After struggling so hard to reach the summit, I had given no thought on keeping any energy in reserve for the descent. I have never felt so utterly drained in all my life. I stumbled the whole way down, with barely enough strength to prevent myself from careening out of control down the path. The ground was made of ash, which allowed hikers to slide down with each step, as if skiing. This would have been fun, had I the strength to do it.

I caught up with Tom and Amani, thankfully, so I had company in my misery. Tom was suffering from a terrific migraine and bolted down the mountain in pursuit of some altitude relief. I was so embarrassed when they would have to stop and wait for me stumbling behind. I kept apologizing for being so slow.

I looked ridiculous. It was the only time I've ever been so fatigued that I could barely walk. It wasn't until later that I realized I hadn't eaten or drank anything in nearly eight hours of strenous exertion. If you are climbing Mount Kilimanjaro, let this serve as a cautionary tale. My two word recommendation: EAT. DRINK.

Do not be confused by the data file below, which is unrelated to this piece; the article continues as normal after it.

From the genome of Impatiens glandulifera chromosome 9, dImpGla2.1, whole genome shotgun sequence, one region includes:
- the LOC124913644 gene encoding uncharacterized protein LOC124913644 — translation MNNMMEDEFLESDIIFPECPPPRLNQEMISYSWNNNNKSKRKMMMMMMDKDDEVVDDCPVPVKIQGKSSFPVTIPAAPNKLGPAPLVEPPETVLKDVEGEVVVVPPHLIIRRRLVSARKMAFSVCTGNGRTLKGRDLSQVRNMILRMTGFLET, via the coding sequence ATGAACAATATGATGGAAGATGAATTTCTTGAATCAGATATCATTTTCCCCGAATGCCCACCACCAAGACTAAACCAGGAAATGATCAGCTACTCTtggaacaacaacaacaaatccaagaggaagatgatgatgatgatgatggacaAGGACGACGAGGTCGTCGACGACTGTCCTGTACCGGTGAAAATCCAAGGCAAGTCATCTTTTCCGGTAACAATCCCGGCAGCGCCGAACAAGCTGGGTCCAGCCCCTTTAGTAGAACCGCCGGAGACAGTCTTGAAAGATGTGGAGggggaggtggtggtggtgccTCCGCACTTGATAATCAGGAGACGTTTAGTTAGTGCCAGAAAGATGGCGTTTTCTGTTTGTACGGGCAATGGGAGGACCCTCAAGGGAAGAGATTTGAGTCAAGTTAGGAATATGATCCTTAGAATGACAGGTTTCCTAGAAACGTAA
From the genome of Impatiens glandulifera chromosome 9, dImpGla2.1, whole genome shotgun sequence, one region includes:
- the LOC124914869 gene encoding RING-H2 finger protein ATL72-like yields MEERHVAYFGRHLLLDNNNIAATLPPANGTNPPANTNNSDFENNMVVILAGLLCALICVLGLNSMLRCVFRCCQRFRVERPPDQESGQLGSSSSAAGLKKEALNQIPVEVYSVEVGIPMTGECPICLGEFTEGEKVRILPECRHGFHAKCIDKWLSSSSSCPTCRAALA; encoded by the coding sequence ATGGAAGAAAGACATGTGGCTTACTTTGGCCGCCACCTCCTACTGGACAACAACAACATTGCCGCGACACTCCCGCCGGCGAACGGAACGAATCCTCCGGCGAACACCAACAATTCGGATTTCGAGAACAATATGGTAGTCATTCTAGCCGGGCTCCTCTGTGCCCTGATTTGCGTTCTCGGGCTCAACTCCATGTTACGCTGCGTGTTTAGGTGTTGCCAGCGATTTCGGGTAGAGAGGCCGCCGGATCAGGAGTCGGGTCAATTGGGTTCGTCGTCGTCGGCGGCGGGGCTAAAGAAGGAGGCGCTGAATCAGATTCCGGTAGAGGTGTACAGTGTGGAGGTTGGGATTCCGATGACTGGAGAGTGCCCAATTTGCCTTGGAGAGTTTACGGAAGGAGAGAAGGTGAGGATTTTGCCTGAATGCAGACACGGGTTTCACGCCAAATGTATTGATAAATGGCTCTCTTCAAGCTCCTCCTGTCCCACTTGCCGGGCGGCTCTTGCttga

As we approached camp, we saw people who were in worse shape than ourselves. One woman was being led down on the arm of her guide as if she were blind. I've read about people being carried down on stretchers. Everyone in camp was so beaten and tired, we looked like refugees. The atmosphere was restrained and somber, everyone was too broken and exhausted to celebrate.

Andy was a catastrophic mess when he stumbled into camp a full hour behind us. Dust had gotten into his eyes on the trail, making them an angry shade of red. His lips and face was chapped from the wind. He had snot dripping out of his nose and that combined with his non-wiping bathroom break made him a truly disgusting specimen to behold.

When we were getting ready to descend further, after an hour or so of rest, Andy sat up and howled in pain for a full five seconds. He could say that he saw the Ash Pit but I'm not sure it was worth the physical cost.

After a long uneventful hike down, we made it to our last campground. The next morning Andy took this shot of the triumphant team.

We had read about tipping our guides and porters at the end of a trip and, at breakfast, were unsure how to broach the subject. It wasn't much of an issue because Amani came over to us and said, "We'd like the tip now." It's an awkward experience to hand over money and stand there as a group of recipients are receiving it. Tom, Andy, and I were apprehensive as we wondered, "Did we tip enough?"